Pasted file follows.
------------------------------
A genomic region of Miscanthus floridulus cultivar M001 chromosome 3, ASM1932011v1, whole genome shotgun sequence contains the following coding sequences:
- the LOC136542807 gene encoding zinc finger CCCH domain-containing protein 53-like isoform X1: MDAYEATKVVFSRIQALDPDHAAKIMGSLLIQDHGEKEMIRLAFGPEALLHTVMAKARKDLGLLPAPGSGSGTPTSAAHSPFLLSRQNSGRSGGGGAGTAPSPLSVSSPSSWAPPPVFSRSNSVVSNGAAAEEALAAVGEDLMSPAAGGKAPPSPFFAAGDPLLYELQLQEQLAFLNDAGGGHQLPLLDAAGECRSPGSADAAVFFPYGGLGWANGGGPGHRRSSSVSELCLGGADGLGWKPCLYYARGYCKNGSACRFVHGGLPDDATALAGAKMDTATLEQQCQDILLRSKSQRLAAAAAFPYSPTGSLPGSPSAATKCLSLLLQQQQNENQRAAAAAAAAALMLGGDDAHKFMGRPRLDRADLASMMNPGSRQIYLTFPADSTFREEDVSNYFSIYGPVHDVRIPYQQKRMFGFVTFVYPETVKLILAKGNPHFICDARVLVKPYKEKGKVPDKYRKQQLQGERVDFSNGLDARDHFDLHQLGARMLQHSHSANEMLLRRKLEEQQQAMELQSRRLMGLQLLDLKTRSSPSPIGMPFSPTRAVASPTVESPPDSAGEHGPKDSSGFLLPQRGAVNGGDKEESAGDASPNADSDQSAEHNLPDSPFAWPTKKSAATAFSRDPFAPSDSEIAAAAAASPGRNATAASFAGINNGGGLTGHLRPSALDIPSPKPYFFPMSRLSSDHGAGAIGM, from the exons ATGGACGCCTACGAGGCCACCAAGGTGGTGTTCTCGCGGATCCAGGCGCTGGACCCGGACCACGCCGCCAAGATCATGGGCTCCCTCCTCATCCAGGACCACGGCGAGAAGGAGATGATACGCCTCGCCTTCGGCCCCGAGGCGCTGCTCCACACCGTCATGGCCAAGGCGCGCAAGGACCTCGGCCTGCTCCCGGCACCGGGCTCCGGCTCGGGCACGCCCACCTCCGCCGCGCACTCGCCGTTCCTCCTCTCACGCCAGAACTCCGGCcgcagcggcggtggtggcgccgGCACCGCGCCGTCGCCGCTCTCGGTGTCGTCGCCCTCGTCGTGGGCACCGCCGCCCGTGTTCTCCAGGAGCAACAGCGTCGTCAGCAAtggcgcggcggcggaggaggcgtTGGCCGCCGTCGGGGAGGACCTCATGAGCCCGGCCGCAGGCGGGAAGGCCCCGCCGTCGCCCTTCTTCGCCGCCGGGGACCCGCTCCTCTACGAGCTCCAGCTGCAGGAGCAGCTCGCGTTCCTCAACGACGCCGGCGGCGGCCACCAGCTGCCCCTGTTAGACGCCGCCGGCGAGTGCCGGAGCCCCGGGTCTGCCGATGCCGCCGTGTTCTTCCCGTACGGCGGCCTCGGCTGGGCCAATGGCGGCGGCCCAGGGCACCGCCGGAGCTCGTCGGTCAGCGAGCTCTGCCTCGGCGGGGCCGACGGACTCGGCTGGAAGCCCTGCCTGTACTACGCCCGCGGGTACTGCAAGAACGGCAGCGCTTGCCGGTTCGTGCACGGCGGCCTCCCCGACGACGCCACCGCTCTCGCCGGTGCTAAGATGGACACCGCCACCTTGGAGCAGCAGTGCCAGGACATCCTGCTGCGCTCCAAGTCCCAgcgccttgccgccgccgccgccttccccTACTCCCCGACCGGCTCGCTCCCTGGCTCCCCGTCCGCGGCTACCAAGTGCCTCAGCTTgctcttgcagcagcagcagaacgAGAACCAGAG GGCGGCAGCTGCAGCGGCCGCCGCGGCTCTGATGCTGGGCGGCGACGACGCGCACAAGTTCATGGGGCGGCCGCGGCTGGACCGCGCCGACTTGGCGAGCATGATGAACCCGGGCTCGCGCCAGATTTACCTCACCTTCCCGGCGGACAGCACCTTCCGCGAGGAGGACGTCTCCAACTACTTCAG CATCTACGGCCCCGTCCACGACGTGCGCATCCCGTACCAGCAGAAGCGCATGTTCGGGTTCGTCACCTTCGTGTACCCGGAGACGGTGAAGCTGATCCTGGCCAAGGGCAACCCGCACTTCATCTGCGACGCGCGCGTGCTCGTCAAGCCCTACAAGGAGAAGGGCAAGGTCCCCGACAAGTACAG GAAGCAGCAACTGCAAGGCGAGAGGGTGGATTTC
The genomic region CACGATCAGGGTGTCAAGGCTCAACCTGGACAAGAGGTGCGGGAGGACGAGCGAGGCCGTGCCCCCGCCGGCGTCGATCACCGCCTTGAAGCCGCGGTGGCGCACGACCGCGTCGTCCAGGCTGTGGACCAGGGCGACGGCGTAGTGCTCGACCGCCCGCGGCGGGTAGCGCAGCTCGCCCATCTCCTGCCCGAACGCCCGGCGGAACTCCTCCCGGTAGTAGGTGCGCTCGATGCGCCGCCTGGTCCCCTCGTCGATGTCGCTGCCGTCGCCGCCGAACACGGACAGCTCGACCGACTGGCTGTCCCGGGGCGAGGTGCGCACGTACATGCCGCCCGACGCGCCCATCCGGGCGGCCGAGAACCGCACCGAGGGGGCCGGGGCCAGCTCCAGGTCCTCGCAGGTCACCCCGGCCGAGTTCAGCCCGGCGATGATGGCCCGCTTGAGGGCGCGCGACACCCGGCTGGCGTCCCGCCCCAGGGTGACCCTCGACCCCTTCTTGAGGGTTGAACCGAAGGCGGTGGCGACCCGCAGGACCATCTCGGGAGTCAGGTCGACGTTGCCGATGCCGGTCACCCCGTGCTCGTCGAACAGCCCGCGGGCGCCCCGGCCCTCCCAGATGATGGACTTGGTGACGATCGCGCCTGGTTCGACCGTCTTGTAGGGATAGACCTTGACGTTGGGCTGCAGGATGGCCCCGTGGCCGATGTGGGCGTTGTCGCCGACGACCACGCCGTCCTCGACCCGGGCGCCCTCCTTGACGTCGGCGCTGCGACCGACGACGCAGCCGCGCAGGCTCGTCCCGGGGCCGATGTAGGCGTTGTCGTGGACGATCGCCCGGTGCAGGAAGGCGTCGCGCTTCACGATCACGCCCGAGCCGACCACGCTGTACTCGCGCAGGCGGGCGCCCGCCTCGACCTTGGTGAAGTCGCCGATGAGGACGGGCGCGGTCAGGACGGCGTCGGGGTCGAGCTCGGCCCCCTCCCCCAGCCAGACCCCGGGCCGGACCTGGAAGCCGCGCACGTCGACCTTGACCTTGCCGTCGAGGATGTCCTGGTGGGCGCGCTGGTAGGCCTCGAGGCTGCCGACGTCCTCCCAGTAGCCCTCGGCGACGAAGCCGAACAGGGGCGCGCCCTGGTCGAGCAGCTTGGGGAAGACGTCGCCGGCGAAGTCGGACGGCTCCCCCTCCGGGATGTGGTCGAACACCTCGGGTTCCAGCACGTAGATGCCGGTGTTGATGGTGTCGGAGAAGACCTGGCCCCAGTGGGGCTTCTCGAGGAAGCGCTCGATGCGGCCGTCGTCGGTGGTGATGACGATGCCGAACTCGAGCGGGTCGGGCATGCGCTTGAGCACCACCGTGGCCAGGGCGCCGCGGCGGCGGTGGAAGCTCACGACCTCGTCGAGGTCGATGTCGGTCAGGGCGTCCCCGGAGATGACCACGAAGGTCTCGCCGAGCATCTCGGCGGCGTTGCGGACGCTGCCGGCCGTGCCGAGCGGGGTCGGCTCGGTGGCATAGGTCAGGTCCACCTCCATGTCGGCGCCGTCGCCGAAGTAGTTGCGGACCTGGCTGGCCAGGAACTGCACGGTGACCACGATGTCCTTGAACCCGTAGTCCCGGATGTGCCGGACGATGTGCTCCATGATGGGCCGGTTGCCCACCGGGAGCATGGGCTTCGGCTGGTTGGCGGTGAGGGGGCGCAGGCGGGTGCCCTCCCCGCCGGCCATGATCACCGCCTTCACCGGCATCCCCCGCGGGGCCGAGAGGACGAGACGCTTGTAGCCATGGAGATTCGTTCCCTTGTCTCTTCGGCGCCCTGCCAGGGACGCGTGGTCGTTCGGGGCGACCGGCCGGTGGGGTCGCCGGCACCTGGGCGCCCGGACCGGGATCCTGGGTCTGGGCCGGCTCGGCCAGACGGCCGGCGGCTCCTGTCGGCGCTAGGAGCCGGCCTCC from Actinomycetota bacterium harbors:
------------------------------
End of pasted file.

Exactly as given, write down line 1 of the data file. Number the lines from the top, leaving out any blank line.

A genomic region of Miscanthus floridulus cultivar M001 chromosome 3, ASM1932011v1, whole genome shotgun sequence contains the following coding sequences: